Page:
Assessing system capacity for implementing interventions for safe school routes in a Tier II city in Madhya Pradesh, India

Globally, road traffic collisions are the leading cause of death among adolescents. India has an increasing burden of road injuries among adolescents. Our previous qualitative work found that understanding context is critical to enable implementation of effective interventions to reduce the burden of road injury among adolescents. On 29th July 2020, the New Education Policy was introduced by the Government of India which proposes accessible education for special groups by providing bicycles. Knowing the vulnerability of pedestrians and cyclists, we need measures to ensure equitable and safe routes to school, to achieve the goal of accessible education for every child.

We will use a sequential, mixed methods approach to evaluate the road environment quantitatively using the International Road Assessment Programme (iRAP) Star Rating for School App, followed by qualitative investigation with key stakeholders to assess system capacity for implementation of safe school routes in Madhya Pradesh. The proposed methods are feasible in the current context of COVID-19 and do not pose any risk to participants. Our findings will inform the co-design of road safety interventions to make the school commute safer, which may include speed reduction around schools (max speed of 30km/hr), proper signage, enforcement and more, which can then be tested for effectiveness in future research.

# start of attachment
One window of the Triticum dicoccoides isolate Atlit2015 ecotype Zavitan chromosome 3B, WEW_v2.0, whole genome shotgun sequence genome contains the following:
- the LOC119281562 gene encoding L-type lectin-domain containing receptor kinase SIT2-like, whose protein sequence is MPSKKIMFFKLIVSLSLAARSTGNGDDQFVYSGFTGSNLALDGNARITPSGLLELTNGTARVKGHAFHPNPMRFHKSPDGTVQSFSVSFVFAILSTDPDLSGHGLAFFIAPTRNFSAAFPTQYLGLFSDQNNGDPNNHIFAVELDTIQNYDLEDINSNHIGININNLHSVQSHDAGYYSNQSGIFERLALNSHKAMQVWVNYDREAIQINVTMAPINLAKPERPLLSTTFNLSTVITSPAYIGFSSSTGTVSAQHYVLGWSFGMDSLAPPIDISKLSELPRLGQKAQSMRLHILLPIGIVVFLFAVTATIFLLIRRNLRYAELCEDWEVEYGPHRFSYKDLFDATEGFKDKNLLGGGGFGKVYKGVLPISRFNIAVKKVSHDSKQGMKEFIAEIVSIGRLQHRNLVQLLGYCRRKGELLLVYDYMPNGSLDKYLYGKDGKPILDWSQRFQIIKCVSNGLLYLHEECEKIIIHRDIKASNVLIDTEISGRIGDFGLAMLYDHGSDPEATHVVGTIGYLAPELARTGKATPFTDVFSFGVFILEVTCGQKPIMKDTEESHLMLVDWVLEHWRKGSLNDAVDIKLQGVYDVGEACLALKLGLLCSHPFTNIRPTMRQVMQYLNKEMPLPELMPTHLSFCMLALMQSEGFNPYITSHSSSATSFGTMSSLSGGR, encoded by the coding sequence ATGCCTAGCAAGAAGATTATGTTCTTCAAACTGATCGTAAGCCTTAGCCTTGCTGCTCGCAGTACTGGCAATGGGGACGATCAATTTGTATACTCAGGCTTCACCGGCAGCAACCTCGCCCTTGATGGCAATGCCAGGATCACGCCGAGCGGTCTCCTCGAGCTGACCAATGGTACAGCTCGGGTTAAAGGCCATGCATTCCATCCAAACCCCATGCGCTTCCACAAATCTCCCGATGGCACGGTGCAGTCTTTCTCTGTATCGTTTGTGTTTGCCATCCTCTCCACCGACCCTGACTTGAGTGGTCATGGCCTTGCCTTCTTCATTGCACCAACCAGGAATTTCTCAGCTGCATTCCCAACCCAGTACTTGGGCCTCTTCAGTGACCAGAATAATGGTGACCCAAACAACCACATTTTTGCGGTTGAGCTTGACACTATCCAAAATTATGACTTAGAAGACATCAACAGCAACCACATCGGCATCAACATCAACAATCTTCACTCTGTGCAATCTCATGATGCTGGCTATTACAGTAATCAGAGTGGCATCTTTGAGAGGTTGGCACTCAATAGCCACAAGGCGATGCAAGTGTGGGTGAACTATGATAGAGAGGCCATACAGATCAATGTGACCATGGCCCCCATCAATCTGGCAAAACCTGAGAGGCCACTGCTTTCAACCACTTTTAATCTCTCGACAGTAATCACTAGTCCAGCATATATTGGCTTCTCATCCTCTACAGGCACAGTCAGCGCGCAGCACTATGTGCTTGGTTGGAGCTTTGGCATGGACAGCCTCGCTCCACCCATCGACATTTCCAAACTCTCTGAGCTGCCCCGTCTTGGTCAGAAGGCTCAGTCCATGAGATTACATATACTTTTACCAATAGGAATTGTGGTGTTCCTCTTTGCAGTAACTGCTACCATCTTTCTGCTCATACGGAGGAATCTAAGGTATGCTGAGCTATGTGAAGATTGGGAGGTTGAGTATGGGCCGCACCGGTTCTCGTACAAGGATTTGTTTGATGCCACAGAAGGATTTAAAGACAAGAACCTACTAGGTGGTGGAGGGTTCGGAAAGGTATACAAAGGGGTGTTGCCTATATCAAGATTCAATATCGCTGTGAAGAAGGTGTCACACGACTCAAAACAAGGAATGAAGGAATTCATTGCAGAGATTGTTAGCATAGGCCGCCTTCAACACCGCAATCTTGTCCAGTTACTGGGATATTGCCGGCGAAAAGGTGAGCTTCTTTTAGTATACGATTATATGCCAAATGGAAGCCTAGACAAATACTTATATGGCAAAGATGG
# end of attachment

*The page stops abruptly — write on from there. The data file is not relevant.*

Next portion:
Project Aim:

To establish safe routes for commute to schools in the context of a Tier II urban city of India.


  • To conduct star rating for school safety among schools across diverse socio-economic neighbourhoods in a Tier II city in Madhya Pradesh, India

  • To assess system capacity for implementation of school road safety interventions.


Our primary outcomes will be: a rating of the roads around schools for safety from 1 to 5 stars; a map of the meso-stakeholders and understanding of systems capacity; and identification of barriers and facilitators to improving roads around school and developing a road safety package for schools. Based on these findings, the next steps will be to co-design a road safety intervention package for safer roads for commute to school in alignment with the New Education Policy 2020.

This project is funded through a small grant from the Road Traffic Injury Research Network and contributes to the Child Health Initiative and the 6th UN Road Safety Week in 2021 to reduce speeds in urban areas to 30km/hr. The Atal Bihari Vajpayee Institute of Good Governance and Policy Analysis (AIGGPA), Bhopal, Madhya Pradesh, is a collaborator on this project.